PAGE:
Lilly, I appreciate your response and I don't take offense to it at all. :)

I realize that there are aspects of opiate addiction that I have not yet experienced. I can only talk about my experience up to this point, and that's all I've tried to do. But what if I never end up going off sub? Would that mean that I couldn't say whether it was best for me to have gone on suboxone when I did, just because I never tried being abstinent? I don't see how it could be considered a bad thing not to have gone through the cycle of relapse and recovery several times. I can say that I believe that it was better for me to have gone straight on suboxone than to try and fail, try and fail. Now I know that suboxone works for me, so when/if I do taper off it, I have an alternative to a full-blown relapse. I know I can go back on a low level of suboxone rather than lose everything in a relapse. If I start having severe cravings I have no problem going back on sub. I won't look at it as a failure because I know what I'm up against with this disease. The only reason I'm going to try abstinence in the first place is to see if I can do it. I'd rather not pay the extra costs associated with sub, and I am also a bit nervous about what would happen if I were in an accident and couldn't obtain adequate pain relief.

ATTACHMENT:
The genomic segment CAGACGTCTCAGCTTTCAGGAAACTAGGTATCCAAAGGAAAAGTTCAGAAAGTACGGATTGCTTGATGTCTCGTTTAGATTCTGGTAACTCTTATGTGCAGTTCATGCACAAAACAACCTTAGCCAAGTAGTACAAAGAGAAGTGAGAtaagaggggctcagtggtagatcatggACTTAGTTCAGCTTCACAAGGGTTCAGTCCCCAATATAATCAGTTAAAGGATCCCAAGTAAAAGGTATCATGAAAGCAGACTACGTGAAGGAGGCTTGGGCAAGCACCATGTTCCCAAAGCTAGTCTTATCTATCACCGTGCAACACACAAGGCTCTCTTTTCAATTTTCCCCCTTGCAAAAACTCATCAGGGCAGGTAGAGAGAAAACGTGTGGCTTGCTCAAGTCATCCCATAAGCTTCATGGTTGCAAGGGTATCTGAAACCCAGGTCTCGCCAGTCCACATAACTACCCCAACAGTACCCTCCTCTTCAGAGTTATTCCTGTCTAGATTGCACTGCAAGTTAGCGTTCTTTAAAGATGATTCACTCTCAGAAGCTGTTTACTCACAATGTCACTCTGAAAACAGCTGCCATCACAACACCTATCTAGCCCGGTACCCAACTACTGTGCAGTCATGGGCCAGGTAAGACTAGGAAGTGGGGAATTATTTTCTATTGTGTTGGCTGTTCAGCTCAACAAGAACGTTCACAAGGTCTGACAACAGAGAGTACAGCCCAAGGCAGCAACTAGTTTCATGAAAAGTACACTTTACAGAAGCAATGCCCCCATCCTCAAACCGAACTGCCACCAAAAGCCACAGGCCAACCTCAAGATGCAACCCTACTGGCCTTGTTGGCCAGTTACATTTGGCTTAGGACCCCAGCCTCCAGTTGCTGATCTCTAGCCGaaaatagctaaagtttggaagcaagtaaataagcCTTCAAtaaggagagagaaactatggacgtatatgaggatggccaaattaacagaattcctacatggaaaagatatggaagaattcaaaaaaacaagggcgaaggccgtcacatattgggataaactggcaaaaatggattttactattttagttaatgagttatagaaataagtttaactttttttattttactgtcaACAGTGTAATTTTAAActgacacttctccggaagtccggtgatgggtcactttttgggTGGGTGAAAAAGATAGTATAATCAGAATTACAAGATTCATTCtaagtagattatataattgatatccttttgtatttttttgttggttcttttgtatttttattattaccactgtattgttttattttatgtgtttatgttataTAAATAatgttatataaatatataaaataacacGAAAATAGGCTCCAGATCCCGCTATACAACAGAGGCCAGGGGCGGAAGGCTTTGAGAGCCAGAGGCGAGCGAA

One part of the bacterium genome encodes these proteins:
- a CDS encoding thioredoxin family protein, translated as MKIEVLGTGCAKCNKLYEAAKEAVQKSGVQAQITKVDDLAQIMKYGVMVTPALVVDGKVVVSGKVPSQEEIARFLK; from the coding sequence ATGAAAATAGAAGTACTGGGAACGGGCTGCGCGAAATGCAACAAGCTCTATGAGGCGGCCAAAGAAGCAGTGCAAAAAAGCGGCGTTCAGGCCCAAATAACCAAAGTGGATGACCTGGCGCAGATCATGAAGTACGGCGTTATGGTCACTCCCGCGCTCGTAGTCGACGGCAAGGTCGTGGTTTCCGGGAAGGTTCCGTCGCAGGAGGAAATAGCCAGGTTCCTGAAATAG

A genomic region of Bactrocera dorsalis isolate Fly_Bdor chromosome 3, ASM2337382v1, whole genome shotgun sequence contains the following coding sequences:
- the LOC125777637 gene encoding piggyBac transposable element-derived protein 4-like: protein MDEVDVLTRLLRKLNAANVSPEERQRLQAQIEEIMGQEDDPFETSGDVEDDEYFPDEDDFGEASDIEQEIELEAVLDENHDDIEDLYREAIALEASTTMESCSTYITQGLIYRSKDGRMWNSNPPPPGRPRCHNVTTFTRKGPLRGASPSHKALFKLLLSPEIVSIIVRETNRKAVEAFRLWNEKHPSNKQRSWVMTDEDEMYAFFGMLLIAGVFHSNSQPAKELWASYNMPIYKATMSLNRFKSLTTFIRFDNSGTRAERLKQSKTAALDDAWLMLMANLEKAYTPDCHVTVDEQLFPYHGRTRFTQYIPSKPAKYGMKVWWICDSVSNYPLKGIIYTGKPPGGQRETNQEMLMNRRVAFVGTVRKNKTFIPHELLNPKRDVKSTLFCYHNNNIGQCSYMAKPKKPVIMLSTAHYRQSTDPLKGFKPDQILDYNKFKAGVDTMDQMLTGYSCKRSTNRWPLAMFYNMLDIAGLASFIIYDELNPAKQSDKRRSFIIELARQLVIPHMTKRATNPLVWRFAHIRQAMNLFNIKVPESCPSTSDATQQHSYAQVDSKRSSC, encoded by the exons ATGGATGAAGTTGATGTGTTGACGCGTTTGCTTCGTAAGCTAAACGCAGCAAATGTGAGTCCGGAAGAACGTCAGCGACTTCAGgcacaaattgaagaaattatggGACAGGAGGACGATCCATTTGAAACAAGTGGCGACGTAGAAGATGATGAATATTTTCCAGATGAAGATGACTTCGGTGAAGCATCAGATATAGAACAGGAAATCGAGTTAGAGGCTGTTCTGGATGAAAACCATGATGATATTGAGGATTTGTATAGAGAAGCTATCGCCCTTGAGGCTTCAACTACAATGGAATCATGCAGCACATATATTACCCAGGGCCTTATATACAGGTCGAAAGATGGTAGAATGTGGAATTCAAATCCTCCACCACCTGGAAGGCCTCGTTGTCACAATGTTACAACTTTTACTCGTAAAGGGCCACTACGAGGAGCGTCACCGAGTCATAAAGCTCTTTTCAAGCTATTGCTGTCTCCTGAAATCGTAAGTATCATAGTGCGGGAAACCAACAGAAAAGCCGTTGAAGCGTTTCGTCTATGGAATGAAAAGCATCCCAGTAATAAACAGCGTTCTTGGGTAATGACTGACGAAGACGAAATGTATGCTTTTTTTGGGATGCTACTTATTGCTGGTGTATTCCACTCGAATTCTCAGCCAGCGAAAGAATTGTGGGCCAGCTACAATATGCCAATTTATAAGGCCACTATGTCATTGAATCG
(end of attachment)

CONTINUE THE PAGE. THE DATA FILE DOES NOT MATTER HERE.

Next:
So far I have avoided damaging my family, my friendships, my health, our finances, and I've never been in legal trouble. I have NEVER and WILL NEVER think that makes me better than any other addict! In fact, as you've pointed out, it makes me a less experienced addict. I very much respect the opinions of more experienced addicts, but I think my opinions are valid too.

And I think I can say with confidence that my choice to go on suboxone when I did was the right choice for me. And I reject the assertion by Beautiful Mess that one HAS to go through all other options before starting on sub. That was really my only point.

Dr. J, I don't assert that I'm almost done tapering off sub. It's taken me nearly a year to taper from 16 mg to 2.5 mg. I know I have a long way to go too. But I am being completely truthful and I will continue to do so.

Amy

P.S. Lilly, I'm not officially in college. :) I have a BA in History from my first round of college in the early 1990s. I am going to be taking more classes to become an addiction counselor though.

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PostPosted: Wed Feb 13, 2013 1:32 am 
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Thank you to everyone that saw where I was coming from with my posts, I honestly meant no harm to anyone. :)

MovieMaker-